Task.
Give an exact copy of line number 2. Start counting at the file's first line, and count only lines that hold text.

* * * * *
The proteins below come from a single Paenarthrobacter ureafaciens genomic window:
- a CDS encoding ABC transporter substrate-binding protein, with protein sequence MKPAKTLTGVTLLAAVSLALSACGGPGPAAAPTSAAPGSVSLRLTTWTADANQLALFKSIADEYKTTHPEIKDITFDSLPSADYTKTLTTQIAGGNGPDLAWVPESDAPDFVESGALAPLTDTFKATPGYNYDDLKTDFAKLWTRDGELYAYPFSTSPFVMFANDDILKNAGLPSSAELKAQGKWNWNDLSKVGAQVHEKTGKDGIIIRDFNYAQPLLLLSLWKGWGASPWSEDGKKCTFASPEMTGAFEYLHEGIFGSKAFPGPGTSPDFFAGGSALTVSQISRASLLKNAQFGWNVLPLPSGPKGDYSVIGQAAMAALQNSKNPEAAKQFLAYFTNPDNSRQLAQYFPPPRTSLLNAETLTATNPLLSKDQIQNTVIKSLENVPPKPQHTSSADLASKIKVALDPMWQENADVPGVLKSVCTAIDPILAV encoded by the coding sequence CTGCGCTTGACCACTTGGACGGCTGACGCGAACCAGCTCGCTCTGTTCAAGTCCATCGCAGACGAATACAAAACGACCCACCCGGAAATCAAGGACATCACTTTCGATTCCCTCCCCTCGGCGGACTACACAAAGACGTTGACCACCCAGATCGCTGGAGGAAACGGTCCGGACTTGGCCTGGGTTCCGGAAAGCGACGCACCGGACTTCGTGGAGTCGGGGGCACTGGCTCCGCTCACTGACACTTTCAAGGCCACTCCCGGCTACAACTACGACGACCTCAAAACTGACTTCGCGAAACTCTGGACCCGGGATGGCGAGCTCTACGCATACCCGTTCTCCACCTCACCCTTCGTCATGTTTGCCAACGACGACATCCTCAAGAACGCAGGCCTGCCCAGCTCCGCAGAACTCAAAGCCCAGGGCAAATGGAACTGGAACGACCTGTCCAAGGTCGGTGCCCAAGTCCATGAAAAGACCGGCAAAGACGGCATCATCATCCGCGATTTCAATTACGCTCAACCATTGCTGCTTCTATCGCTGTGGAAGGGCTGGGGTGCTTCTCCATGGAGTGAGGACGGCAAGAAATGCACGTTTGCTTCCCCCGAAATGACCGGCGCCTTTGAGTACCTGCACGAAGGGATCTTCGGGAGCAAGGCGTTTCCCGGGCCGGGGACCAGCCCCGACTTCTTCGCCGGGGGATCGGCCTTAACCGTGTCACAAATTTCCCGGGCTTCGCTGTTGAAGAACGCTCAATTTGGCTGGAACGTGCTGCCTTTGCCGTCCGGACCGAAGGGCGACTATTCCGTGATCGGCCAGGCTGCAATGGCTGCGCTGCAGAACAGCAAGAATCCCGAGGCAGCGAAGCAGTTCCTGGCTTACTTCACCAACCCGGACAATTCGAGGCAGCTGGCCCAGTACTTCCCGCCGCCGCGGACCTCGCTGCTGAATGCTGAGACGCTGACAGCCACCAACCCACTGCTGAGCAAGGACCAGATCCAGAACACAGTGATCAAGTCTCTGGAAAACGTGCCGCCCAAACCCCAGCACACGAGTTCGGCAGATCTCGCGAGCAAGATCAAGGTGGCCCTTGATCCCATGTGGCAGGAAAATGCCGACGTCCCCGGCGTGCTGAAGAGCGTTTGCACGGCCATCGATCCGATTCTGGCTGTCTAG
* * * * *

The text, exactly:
- a CDS encoding ABC transporter substrate-binding protein, with protein sequence MKPAKTLTGVTLLAAVSLALSACGGPGPAAAPTSAAPGSVSLRLTTWTADANQLALFKSIADEYKTTHPEIKDITFDSLPSADYTKTLTTQIAGGNGPDLAWVPESDAPDFVESGALAPLTDTFKATPGYNYDDLKTDFAKLWTRDGELYAYPFSTSPFVMFANDDILKNAGLPSSAELKAQGKWNWNDLSKVGAQVHEKTGKDGIIIRDFNYAQPLLLLSLWKGWGASPWSEDGKKCTFASPEMTGAFEYLHEGIFGSKAFPGPGTSPDFFAGGSALTVSQISRASLLKNAQFGWNVLPLPSGPKGDYSVIGQAAMAALQNSKNPEAAKQFLAYFTNPDNSRQLAQYFPPPRTSLLNAETLTATNPLLSKDQIQNTVIKSLENVPPKPQHTSSADLASKIKVALDPMWQENADVPGVLKSVCTAIDPILAV encoded by the coding sequence CTGCGCTTGACCACTTGGACGGCTGACGCGAACCAGCTCGCTCTGTTCAAGTCCATCGCAGACGAATACAAAACGACCCACCCGGAAATCAAGGACATCACTTTCGATTCCCTCCCCTCGGCGGACTACACAAAGACGTTGACCACCCAGATCGCTGGAGGAAACGGTCCGGACTTGGCCTGGGTTCCGGAAAGCGACGCACCGGACTTCGTGGAGTCGGGGGCACTGGCTCCGCTCACTGACACTTTCAAGGCCACTCCCGGCTACAACTACGACGACCTCAAAACTGACTTCGCGAAACTCTGGACCCGGGATGGCGAGCTCTACGCATACCCGTTCTCCACCTCACCCTTCGTCATGTTTGCCAACGACGACATCCTCAAGAACGCAGGCCTGCCCAGCTCCGCAGAACTCAAAGCCCAGGGCAAATGGAACTGGAACGACCTGTCCAAGGTCGGTGCCCAAGTCCATGAAAAGACCGGCAAAGACGGCATCATCATCCGCGATTTCAATTACGCTCAACCATTGCTGCTTCTATCGCTGTGGAAGGGCTGGGGTGCTTCTCCATGGAGTGAGGACGGCAAGAAATGCACGTTTGCTTCCCCCGAAATGACCGGCGCCTTTGAGTACCTGCACGAAGGGATCTTCGGGAGCAAGGCGTTTCCCGGGCCGGGGACCAGCCCCGACTTCTTCGCCGGGGGATCGGCCTTAACCGTGTCACAAATTTCCCGGGCTTCGCTGTTGAAGAACGCTCAATTTGGCTGGAACGTGCTGCCTTTGCCGTCCGGACCGAAGGGCGACTATTCCGTGATCGGCCAGGCTGCAATGGCTGCGCTGCAGAACAGCAAGAATCCCGAGGCAGCGAAGCAGTTCCTGGCTTACTTCACCAACCCGGACAATTCGAGGCAGCTGGCCCAGTACTTCCCGCCGCCGCGGACCTCGCTGCTGAATGCTGAGACGCTGACAGCCACCAACCCACTGCTGAGCAAGGACCAGATCCAGAACACAGTGATCAAGTCTCTGGAAAACGTGCCGCCCAAACCCCAGCACACGAGTTCGGCAGATCTCGCGAGCAAGATCAAGGTGGCCCTTGATCCCATGTGGCAGGAAAATGCCGACGTCCCCGGCGTGCTGAAGAGCGTTTGCACGGCCATCGATCCGATTCTGGCTGTCTAG